Brown sends signal for teachers to openly proselytize for Prop. 30

Oct. 22, 2012

By Chris Reed

Gov. Jerry Brown’s weekend call for teachers to go all out for Prop. 30 and his agenda in the remaining two weeks before the election needs to be seen in the context of all the different ways school employees have illegally used taxpayer resources to promote ballot measures in California.

FPPC regulations built off unequivocal California Supreme Court decisions have made clear that public funds should not be used to urge the public to raise its own taxes or to take a stand on ballot or legislative matters.

But with the all-powerful California Teachers Association and its junior partner, the California Federation of Teachers, seeing the Nov. 6 vote as being key to their continued stranglehold on the state, they won’t need much encouragement from the governor to flout the law.

If Proposition 30 fails, some school districts will be so strapped for cash that parents, administrators and maybe even teachers finally will have an honest discussion of the nonsensical assumptions driving the K-12 business model.

In that model, most teachers get automatic raises just for time on the job, not for their perfomance.  They can secure additional raises through collective bargaining, which is easy when times are good because teacher unions often control school boards, or by taking additional graduate courses that have no positive effect on their teaching skills. And not only do teachers have very strong job protections, nearly all the tim, they are granted tenure after minimal serious scrutiny. Even liberal newspapers realize this is nuts.

These interrelated issues drive both the school budget and the teacher accountability crises. Automatic raises without regard to teacher performance hollow out school budgets, unless the economy is booming and revenue is rolling in. These pay practices explain veteran teachers’ adamant battles on behalf of the status quo.

Prop. 32

Which brings us to the second existential threat to teachers’ hegemony over California: Proposition 32. Banning automatic political contributions from teachers every paycheck instantly would change the balance of power in Sacramento as well as in the many local districts where board majorities are elected thanks to local teacher union spending.

So with or without Gov. Jerry Brown’s encouragement, here’s what we’ll see the next 15 days: Teachers giving students political fliers to take home to their parents; teachers holding rallies on school time and school property; administrators getting on intercoms to exhort adult employees to get out and vote; and a vast use of government emails, phone banks and more to push for Prop. 30 and against Prop. 32.

The lawbreakers have nothing to fear. No one in this Democratic-but-often-undemocratic state ever enforces the laws banning public employees from using taxpayer resources to encourage taxpayers to pay higher taxes or to encourage taxpayers to protect their union oppressors.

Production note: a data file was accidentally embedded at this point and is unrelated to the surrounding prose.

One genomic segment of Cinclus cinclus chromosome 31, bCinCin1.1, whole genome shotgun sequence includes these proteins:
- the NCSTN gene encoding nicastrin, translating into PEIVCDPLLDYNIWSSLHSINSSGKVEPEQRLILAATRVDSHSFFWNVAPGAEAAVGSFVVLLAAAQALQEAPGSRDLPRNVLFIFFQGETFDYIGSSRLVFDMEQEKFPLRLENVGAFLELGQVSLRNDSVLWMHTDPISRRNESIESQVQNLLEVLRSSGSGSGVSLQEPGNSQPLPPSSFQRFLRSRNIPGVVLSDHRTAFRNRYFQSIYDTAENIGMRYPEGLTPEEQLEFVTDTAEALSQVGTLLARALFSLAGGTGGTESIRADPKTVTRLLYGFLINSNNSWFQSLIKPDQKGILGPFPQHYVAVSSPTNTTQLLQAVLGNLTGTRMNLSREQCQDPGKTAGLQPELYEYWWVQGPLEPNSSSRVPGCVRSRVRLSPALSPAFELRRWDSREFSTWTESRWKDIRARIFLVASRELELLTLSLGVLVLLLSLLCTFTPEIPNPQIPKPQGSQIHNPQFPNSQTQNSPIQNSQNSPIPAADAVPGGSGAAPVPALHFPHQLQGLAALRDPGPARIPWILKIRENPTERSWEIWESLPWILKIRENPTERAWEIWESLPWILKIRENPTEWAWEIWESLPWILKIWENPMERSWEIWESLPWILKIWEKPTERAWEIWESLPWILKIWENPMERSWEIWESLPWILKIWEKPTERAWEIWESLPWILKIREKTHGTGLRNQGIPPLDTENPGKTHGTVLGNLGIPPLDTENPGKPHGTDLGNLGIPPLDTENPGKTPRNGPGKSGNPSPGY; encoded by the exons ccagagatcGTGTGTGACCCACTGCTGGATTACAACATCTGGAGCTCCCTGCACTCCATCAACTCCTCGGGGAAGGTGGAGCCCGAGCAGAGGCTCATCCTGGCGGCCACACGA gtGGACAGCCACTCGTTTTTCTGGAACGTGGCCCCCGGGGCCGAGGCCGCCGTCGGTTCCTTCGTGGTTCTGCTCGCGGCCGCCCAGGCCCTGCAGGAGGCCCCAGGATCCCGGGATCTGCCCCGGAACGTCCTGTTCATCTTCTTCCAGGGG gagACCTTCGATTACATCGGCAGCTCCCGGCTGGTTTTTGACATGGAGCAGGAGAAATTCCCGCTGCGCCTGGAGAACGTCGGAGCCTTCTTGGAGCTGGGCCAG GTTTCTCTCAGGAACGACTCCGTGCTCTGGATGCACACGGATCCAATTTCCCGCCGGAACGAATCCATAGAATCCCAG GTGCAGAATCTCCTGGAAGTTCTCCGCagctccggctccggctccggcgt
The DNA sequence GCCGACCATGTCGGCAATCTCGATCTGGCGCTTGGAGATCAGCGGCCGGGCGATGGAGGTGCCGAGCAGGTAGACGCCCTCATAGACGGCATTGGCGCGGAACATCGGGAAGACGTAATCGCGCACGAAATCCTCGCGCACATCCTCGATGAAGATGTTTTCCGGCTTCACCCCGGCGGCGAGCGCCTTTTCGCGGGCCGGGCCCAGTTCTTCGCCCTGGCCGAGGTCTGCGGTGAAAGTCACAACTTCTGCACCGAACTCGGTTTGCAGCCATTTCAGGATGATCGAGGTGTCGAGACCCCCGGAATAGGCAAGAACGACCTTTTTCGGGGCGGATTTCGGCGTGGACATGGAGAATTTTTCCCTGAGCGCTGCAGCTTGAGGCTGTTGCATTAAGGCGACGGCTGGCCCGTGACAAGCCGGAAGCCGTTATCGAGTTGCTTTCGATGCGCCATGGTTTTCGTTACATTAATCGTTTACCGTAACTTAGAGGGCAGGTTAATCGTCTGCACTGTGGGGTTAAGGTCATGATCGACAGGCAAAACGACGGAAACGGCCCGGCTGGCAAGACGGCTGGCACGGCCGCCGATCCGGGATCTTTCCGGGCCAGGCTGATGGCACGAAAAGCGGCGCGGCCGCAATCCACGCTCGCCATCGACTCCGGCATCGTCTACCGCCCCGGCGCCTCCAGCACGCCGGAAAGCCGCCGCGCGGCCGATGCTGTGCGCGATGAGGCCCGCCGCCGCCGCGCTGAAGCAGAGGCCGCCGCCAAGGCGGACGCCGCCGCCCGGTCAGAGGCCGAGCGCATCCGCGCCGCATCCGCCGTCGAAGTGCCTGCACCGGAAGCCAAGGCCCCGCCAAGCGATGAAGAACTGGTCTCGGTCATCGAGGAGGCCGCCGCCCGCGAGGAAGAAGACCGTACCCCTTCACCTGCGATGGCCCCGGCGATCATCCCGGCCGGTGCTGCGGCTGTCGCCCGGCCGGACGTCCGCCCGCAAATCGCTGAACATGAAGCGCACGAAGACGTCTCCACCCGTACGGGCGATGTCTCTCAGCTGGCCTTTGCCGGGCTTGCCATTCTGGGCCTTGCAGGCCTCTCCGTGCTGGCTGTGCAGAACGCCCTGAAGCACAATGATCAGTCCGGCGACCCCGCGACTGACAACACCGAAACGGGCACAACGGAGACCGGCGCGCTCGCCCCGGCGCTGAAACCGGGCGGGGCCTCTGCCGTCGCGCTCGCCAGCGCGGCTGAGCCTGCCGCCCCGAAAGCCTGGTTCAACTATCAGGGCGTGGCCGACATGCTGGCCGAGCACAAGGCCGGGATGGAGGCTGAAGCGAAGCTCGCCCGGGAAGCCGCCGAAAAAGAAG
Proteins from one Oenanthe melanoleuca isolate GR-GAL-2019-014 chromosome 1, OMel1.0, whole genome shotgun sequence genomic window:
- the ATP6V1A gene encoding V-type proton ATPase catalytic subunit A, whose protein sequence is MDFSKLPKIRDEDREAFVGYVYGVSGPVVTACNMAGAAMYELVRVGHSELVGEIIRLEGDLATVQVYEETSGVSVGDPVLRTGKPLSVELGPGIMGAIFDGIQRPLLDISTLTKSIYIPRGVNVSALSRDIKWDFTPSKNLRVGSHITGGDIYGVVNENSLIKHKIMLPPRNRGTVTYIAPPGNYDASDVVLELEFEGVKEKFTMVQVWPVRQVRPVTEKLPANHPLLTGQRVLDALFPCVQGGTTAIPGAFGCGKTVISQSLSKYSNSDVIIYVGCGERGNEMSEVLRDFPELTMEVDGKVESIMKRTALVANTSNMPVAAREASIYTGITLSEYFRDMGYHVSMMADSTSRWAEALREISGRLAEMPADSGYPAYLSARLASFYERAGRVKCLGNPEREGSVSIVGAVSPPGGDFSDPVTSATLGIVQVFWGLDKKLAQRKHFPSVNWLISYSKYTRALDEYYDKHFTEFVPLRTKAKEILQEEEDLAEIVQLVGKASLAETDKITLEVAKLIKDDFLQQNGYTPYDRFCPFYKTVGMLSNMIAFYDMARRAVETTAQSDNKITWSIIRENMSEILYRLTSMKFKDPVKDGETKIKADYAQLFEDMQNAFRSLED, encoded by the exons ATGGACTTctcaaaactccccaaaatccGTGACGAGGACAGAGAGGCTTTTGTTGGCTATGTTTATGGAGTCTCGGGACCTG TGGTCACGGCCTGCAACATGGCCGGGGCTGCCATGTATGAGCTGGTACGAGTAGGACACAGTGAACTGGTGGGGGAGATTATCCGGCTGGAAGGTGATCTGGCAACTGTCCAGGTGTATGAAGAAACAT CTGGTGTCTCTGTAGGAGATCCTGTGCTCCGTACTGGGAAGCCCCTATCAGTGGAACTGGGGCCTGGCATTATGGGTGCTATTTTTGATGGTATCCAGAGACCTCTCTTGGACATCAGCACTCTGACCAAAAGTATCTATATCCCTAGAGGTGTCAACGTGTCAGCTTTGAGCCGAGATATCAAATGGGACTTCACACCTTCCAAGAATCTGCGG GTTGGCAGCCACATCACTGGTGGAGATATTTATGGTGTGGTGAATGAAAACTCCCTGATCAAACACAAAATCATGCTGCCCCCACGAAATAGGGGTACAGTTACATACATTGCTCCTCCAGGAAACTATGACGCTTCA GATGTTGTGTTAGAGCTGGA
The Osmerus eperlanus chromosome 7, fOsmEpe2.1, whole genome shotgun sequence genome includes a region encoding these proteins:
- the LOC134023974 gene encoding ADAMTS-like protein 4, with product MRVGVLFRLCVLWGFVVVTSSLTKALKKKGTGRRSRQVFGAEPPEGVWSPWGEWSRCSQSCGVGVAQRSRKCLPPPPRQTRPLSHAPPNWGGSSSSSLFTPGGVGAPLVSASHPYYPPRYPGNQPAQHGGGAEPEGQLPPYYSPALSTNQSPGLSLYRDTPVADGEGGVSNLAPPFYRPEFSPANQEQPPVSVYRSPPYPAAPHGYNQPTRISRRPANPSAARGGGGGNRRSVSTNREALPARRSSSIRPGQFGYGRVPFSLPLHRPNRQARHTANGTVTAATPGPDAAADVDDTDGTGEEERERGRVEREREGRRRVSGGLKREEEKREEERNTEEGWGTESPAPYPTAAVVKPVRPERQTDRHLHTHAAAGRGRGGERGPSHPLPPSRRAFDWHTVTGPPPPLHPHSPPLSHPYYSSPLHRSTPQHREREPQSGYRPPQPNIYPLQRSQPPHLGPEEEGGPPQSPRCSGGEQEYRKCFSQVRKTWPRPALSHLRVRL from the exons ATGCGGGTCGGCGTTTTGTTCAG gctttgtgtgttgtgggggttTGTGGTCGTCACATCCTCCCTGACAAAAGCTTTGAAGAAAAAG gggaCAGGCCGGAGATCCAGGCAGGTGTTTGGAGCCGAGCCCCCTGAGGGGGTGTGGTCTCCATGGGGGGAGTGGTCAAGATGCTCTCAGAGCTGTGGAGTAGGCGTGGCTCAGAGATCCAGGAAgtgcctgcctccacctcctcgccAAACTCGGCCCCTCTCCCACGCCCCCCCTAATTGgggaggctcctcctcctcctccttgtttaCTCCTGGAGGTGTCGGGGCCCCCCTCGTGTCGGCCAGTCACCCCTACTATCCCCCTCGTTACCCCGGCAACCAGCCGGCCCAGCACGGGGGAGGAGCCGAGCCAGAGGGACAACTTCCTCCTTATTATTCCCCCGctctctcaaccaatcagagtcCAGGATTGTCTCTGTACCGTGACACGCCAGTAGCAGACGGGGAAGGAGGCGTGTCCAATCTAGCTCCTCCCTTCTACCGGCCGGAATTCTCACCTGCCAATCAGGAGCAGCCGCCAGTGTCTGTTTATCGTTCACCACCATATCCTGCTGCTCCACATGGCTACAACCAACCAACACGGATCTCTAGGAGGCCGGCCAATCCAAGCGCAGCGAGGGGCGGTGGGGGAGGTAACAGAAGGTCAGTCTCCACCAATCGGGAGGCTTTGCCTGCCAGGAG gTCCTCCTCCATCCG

The comfort zone that teachers unions and their elected puppets feel in flouting the law just keeps expanding. In San Diego, when reporters began asking questions of school board President John Lee Evans over his use of school district email to push for passage of Props. 30 and 38, Evans not only wasn’t contrite — he had the infinite gall to suggest his First Amendment right to free speech was under assault.

But if the California Teachers Association and the California Federation of Teachers have a lot at stake with Props. 30 and 32, so do all Californians. Education reform that focuses on teacher performance and accountability is now so mainstream in U.S. politics that President Barack Obama embraces it with little backlash.

Yet in the Golden State, even as teachers kill bills to speed the firing of classroom predators, the argument that teachers are fighting for the best interests of students is somehow accepted by many parents and far too many in the media.

If only they would listen to Woody Allen. In his 1973 comedy, “Sleeper,” Allen constructed a post-apocalypse world that contained an in-joke for New York audiences: the nuclear war that obliterated the planet occurred after “a man by the name of Albert Shanker got hold of a nuclear warhead.” That was a reference to the Manhattan teacher who turned the teachers union movement toward militancy beginning in 1959. Shanker shut down New York City schools in 1967 and 1968 with illegal strikes — one of which lasted 36 days.

And after he died, who gave him the Presidential Medal of Freedom? President Bill Clinton.

It’s about time Californians figured out what Woody Allen did 40 years ago. Teachers unions are not remotely about protecting kids. They are about protecting their own power. The students? Many individual teachers are wonderful and dedicated. But to their unions, kids are props — cute, handy props. Props used to prop up Prop. 30 — and to pull down Prop. 32.

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